Retro recollections: Wave Race

I’ve been taking to the waves of late in one of the best N64 games, even though it’s a series that Nintendo has left alone for far too long now.
Quick, name an early Nintendo 64 game!
Chances are, you just thought of Mario 64. That’s OK, it’s still a classic, and clearly the game that sold a lot of Nintendo’s last major console-based cartridge prior to the Switch. I still adore Mario 64, but of late, I’ve been playing the other major game I picked up when it was a relatively new system in Australia.
No, not Pilotwings 64, although that too was a very fine game.

And now, the Doug Anthony Wave Race All-Stars
Instead, I’ve been taking to the waves with Wave Race, Nintendo’s jetski racing game that (admittedly) first saw life on the Gameboy (never played it to date) and then was semi-revived on the Gamecube.

I do love me the Gamecube, but Blue Storm isn’t a patch on the original for handling, track design and, frankly, all out fun.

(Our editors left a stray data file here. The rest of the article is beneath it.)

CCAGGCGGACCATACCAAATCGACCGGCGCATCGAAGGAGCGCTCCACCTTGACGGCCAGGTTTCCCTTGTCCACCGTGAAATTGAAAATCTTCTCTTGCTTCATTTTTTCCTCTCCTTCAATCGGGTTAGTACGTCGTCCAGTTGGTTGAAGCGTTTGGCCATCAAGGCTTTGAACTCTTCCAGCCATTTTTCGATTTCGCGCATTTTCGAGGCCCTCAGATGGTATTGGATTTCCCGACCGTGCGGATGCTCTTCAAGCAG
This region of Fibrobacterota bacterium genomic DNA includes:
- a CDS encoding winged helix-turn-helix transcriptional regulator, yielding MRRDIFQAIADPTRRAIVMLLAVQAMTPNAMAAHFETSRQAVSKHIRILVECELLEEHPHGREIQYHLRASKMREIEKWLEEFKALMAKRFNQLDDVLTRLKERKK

There’s something that’s just damned infectious about the announcer, the engine noises, the “oomph” noise that you or other racers make when you “accidentally” land your jetski on their head.

It’s just so… joyous.
It really is the whole package. So I hear, Nintendo has registered a trademark for Wave Race again, so maybe… just maybe… it’s on the way back.
But you know what? While I’m yet to take the plunge with a Switch (for financial reasons, but also so I’ll actually damned well finish Final Fantasy VII), it doesn’t really matter if there’s a new Wave Race, or even if it’s any good. Because the classic Nintendo 64 Wave Race will always be good.
Nothing more profound than that.
Play Wave Race.
It’s really good.
Retro recollections are just random musings on retro subjects, usually whatever I’m playing at the moment.

Author: Alex

Alex Kidman is a multi-award winning Australian technology writer, former editor at Gizmodo, CNET, GameSpot, ZDNet, PC Mag, APC, Finder and as a contributor to the ABC, SMH, AFR, Courier Mail, GadgetGuy, PC & Tech Authority, Atomic and many more. He's been writing professionally since 1998, and his passions include technology, social issues, education, retro gaming and professional wrestling.

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